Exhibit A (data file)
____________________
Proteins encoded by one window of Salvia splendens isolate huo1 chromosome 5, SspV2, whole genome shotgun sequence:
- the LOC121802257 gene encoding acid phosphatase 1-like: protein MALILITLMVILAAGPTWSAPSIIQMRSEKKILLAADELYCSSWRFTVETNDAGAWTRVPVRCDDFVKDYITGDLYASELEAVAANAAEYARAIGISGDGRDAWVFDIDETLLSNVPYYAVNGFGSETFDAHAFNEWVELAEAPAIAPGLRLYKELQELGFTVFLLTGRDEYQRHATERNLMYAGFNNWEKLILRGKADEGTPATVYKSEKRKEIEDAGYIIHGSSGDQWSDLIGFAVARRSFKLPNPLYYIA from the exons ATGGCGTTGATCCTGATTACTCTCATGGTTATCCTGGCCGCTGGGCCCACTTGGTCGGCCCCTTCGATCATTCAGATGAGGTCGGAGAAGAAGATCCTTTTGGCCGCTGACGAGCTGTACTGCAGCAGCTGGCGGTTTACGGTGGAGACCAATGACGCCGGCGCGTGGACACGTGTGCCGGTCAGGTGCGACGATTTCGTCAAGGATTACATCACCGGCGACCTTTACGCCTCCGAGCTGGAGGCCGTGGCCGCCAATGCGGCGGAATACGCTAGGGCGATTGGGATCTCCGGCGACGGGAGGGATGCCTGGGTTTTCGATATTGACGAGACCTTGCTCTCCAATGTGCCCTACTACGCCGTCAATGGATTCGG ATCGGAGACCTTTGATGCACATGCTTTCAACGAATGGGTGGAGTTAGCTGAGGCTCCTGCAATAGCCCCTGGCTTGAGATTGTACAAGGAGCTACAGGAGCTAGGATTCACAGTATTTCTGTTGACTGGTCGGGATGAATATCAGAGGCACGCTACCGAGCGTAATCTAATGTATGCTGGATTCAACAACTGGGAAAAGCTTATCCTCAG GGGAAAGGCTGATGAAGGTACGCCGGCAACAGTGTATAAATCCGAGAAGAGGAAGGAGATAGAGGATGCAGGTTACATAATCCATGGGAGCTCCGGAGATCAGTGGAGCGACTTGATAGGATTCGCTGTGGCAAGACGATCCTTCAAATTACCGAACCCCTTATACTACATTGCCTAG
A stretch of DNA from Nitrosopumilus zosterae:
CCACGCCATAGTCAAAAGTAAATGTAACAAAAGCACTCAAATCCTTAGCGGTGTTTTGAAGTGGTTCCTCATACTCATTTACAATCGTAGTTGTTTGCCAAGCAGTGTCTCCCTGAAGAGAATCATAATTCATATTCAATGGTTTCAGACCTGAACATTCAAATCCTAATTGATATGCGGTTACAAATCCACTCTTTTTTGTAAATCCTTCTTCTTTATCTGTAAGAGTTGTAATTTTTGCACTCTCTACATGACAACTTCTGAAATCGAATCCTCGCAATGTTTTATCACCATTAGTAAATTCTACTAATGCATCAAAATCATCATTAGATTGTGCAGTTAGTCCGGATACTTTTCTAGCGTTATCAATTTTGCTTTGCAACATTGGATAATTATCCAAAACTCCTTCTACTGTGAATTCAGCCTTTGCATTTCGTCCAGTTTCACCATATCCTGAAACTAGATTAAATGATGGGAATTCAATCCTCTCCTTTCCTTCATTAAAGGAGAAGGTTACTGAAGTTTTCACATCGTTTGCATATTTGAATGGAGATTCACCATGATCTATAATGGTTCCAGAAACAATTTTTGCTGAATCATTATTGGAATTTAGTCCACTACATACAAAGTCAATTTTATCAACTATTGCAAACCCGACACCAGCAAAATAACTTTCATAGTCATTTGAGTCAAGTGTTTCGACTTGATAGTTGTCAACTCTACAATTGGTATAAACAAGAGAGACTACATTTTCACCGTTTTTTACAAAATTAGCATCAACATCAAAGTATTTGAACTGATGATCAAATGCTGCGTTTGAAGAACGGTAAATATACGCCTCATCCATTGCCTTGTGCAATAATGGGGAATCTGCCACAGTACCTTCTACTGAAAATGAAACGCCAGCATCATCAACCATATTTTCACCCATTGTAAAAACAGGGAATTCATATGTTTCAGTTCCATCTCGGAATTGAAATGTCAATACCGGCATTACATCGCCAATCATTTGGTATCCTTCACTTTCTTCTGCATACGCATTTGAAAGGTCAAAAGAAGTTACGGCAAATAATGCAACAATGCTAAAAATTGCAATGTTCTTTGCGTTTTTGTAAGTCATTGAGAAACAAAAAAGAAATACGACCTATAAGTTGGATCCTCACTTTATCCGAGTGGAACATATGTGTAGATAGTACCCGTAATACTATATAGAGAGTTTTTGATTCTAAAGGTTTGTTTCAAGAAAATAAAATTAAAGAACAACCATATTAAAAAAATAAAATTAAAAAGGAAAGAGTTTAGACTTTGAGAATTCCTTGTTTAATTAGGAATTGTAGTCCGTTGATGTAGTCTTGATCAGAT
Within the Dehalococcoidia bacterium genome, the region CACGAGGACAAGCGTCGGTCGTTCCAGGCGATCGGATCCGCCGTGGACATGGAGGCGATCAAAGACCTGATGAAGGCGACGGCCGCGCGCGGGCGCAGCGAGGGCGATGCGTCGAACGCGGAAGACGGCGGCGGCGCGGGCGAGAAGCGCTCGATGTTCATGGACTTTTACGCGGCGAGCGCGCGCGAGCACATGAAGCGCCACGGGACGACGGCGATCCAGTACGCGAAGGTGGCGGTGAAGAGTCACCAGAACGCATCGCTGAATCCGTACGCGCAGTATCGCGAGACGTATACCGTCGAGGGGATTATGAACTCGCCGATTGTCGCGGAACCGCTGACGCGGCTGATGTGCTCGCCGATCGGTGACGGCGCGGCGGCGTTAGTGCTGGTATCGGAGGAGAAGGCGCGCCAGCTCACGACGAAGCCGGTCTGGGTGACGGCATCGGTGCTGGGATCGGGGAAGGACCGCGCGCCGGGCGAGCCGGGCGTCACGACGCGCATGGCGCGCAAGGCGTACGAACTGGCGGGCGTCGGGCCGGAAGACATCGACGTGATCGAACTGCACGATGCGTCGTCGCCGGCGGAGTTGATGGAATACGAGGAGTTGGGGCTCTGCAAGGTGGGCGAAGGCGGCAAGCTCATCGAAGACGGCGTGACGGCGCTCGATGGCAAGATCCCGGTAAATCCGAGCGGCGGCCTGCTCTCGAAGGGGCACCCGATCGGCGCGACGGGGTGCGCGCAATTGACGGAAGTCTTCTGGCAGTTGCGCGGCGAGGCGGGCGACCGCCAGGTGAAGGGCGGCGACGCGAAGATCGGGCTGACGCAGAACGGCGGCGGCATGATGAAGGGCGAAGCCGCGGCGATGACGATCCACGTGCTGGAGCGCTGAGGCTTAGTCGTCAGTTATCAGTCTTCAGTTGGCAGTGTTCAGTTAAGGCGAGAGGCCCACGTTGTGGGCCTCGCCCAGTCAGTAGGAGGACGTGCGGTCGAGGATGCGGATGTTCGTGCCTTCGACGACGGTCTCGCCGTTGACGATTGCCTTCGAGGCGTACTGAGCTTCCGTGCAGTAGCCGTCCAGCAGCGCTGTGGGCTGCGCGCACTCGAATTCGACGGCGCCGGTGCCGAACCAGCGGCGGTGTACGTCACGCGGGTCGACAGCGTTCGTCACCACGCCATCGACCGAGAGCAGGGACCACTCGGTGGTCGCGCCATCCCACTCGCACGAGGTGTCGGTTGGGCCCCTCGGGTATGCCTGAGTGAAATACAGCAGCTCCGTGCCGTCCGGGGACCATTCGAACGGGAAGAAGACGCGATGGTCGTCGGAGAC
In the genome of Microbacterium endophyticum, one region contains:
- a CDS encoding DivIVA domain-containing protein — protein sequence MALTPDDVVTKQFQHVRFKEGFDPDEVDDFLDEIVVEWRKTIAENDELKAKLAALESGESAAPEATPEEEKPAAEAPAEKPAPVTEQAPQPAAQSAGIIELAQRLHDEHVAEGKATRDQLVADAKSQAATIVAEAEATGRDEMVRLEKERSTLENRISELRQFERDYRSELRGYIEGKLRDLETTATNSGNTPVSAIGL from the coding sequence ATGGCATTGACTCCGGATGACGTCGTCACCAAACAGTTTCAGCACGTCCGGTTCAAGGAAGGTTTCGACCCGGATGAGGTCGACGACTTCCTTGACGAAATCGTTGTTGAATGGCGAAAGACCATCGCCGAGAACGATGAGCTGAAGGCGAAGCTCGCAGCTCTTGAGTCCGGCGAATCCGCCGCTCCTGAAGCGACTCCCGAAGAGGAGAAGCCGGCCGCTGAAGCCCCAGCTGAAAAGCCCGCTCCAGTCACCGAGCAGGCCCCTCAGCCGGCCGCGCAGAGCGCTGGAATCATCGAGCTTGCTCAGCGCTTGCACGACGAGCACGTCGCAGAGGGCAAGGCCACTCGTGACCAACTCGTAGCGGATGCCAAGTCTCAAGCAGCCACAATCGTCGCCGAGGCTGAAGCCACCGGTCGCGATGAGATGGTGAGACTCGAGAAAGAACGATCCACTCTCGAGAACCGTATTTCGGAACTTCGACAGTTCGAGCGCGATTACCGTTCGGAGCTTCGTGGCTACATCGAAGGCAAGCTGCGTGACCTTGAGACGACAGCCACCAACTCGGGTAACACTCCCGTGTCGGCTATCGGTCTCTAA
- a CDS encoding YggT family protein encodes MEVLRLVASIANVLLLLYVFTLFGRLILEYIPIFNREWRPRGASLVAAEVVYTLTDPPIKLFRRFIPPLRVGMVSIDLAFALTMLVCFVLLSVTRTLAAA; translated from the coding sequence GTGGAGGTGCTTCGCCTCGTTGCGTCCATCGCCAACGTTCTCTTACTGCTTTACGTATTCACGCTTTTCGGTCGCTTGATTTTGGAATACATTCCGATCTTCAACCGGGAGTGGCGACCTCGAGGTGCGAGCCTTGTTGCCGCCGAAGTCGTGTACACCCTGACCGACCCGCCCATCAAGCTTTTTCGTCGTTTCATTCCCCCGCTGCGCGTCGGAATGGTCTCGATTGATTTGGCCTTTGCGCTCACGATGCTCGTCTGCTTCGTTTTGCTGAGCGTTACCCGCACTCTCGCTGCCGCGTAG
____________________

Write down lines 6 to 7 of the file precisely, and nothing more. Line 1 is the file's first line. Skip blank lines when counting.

In the genome of Microbacterium endophyticum, one region contains:
- a CDS encoding DivIVA domain-containing protein — protein sequence MALTPDDVVTKQFQHVRFKEGFDPDEVDDFLDEIVVEWRKTIAENDELKAKLAALESGESAAPEATPEEEKPAAEAPAEKPAPVTEQAPQPAAQSAGIIELAQRLHDEHVAEGKATRDQLVADAKSQAATIVAEAEATGRDEMVRLEKERSTLENRISELRQFERDYRSELRGYIEGKLRDLETTATNSGNTPVSAIGL from the coding sequence ATGGCATTGACTCCGGATGACGTCGTCACCAAACAGTTTCAGCACGTCCGGTTCAAGGAAGGTTTCGACCCGGATGAGGTCGACGACTTCCTTGACGAAATCGTTGTTGAATGGCGAAAGACCATCGCCGAGAACGATGAGCTGAAGGCGAAGCTCGCAGCTCTTGAGTCCGGCGAATCCGCCGCTCCTGAAGCGACTCCCGAAGAGGAGAAGCCGGCCGCTGAAGCCCCAGCTGAAAAGCCCGCTCCAGTCACCGAGCAGGCCCCTCAGCCGGCCGCGCAGAGCGCTGGAATCATCGAGCTTGCTCAGCGCTTGCACGACGAGCACGTCGCAGAGGGCAAGGCCACTCGTGACCAACTCGTAGCGGATGCCAAGTCTCAAGCAGCCACAATCGTCGCCGAGGCTGAAGCCACCGGTCGCGATGAGATGGTGAGACTCGAGAAAGAACGATCCACTCTCGAGAACCGTATTTCGGAACTTCGACAGTTCGAGCGCGATTACCGTTCGGAGCTTCGTGGCTACATCGAAGGCAAGCTGCGTGACCTTGAGACGACAGCCACCAACTCGGGTAACACTCCCGTGTCGGCTATCGGTCTCTAA